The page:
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Osteopathy can treat anyone as there are known benefits for almost every medical condition. For example whilst Osteopathy does not treat asthma, the sufferer will generally have rib, neck and thoracic lesions as well as chronic soft tissue restrictions because of it. An Osteopath would identify these problem areas and employ a wide range of techniques to restore function and therefore help the sufferers overall condition. Using many of the diagnostic procedures applied in normal medical assessment, Osteopaths seek to restore the optimal functioning of the body, whatever the issue.

Working with the structure and function of the body, Osteopathy is based on the principle that the well-being of an individual depends on the skeleton, muscles, ligaments and connective tissues functioning efficiently.



On your first visit we spend time taking a detailed medical history, including information about your lifestyle and diet and this can take a little longer than usual. Usually an appointment is around 30 minutes but we treat you as a patent, not a time slot so do bear this in mind when planning your visit, we advise allowing at least 45mins.

In all appointments, our Practitioners carry out an examination and we ask that you wear something you are comfortable in; usually shorts and a vest top are sufficient, although it is sometimes necessary to undress to your underwear as with any medical exam.



During your examination we will identify abnormalities in structure and function of the body, and assess areas of weakness, tenderness, restriction or strain.

Our Osteopaths will use familiar diagnostic procedures, similar to a normal medical assessment to make a full diagnosis and discuss the most appropriate treatment plan.

All patients are entitled to have a chaperone present for part or all of an appointment if you wish for one. In certain consultations your Practitioner may require a chaperone to be present, if you are 16 or under for example, however you will be informed of this in advance of your appointment.



Your practitioner will work with your body’s ability to heal itself and will usually start any treatment by releasing and relaxing muscles and stretching stiff joints, using massage and rhythmic joint movements. The particular range of techniques an Osteopath uses will depend on the problem.


Our practitioners also offer added exercise and health advice, to help reduce the symptoms and improve your overall health and quality of life and if you need other aids, such as cold therapy products, exercise aids or nutritional supplements we can provide these too.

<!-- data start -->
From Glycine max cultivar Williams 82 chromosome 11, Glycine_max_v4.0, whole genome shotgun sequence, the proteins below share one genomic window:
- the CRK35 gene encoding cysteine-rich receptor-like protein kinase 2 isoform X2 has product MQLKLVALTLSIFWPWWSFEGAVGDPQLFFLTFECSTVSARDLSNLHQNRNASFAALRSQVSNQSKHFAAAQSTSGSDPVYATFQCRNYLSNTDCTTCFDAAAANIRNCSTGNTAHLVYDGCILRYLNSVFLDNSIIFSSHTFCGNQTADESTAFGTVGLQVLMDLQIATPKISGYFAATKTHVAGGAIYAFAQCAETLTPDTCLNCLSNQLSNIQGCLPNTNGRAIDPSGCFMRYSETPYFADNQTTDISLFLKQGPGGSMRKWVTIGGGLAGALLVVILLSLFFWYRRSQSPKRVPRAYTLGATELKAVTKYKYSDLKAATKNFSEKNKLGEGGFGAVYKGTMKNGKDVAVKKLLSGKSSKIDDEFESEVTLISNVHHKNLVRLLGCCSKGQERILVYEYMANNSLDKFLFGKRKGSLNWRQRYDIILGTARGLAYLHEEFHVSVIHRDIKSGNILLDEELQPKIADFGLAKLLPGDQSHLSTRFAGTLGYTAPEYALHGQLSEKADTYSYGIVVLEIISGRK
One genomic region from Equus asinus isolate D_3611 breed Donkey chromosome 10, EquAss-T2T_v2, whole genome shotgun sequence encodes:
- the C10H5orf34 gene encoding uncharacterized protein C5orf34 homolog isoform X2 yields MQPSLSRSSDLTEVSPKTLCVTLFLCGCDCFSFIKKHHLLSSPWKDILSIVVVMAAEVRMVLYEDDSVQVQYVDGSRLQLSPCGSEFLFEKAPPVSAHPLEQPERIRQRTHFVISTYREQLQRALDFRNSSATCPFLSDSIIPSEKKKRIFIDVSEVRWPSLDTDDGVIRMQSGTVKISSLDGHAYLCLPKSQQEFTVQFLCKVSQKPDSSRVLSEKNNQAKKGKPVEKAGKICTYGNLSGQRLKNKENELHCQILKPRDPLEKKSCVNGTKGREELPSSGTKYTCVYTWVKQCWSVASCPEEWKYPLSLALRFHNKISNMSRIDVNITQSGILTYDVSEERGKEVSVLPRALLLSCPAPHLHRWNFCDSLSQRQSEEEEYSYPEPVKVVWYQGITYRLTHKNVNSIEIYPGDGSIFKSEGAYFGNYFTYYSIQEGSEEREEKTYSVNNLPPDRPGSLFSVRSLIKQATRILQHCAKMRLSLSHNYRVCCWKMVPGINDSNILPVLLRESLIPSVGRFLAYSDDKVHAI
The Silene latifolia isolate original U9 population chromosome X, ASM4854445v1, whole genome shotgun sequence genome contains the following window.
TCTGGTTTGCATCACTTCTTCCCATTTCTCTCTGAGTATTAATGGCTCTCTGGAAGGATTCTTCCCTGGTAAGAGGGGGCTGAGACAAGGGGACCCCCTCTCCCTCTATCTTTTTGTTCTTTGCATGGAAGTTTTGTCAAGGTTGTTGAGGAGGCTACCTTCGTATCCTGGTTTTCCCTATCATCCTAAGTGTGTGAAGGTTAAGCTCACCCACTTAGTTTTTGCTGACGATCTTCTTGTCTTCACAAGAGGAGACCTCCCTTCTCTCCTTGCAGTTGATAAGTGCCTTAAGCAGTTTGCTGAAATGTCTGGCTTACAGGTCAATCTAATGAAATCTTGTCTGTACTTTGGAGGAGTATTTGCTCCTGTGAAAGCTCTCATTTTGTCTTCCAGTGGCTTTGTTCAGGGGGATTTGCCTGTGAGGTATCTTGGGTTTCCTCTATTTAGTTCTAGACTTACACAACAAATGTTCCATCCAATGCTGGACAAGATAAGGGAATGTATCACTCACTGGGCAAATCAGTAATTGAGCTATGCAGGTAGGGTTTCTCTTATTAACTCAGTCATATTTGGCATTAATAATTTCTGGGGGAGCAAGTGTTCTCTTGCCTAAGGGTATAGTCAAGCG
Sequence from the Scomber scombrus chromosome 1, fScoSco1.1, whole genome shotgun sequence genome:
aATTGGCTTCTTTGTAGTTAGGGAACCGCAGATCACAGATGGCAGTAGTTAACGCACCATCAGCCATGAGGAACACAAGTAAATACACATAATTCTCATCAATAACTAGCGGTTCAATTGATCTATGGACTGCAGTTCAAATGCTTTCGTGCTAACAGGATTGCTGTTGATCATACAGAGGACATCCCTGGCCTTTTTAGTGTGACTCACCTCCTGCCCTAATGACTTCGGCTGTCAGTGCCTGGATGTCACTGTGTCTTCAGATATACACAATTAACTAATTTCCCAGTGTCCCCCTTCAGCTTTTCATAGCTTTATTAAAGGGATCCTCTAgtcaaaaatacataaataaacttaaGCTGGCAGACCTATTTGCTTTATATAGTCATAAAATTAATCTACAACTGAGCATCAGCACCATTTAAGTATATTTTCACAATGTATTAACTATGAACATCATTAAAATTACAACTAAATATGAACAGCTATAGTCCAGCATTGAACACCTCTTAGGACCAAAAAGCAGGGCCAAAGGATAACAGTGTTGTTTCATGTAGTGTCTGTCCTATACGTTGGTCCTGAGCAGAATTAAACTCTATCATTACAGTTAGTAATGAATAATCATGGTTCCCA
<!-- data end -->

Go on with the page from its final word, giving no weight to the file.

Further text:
We have treatment facilities on both the ground and first floors with full wheelchair access on the ground. All of our treatment rooms are equipped to a high standard and have custom built fully adjustable electronic tables, which are comfortable, even for patients who find lying down a problem.

We are registered with all major insurers, however, you may wish to speak to yours first as some require a referral. Used to dealing with insurance companies, we can help with any questions you have or, provide any paperwork you may need.



If you have a particular problem, let us know when you book your appointment as each of our practitioners has different areas of specialist expertise, experience and interest. You can also find this information on our Practitioner pages.

Typical issues that we would aim to help with are things such as backache or sciatica, headaches, joint pain, pubic pain (common in pregnancy, symphysis pubis or pelvic instability) neck pain, carpel tunnel syndrome (median nerve compression in the wrist) sports injuries, heartburn and indigestion, difficulty breathing and/or rib pain, joint problems (loosening of ligaments) and injury rehabilitation.

Personal Training


The Osteopaths Act passed in 1993 means that all practitioners using the term “Osteopath” are regulated by statute and must adhere to the code of conduct and professional standards set by The General Osteopathic Council (GOSC). All Osteopaths must have completed at least four years medical training and will have either a bachelor’s degree in Osteopathy (BSc Hons or B.Ost) or more recently, a masters degree (M.Ost.) Training to become an Osteopath includes anatomy, physiology, pathology, pharmacology, nutrition and biomechanics and at least 1,000 hours of clinical training.

The Osteopathic standards, other information and all registered Osteopaths can be found on their the GOSC website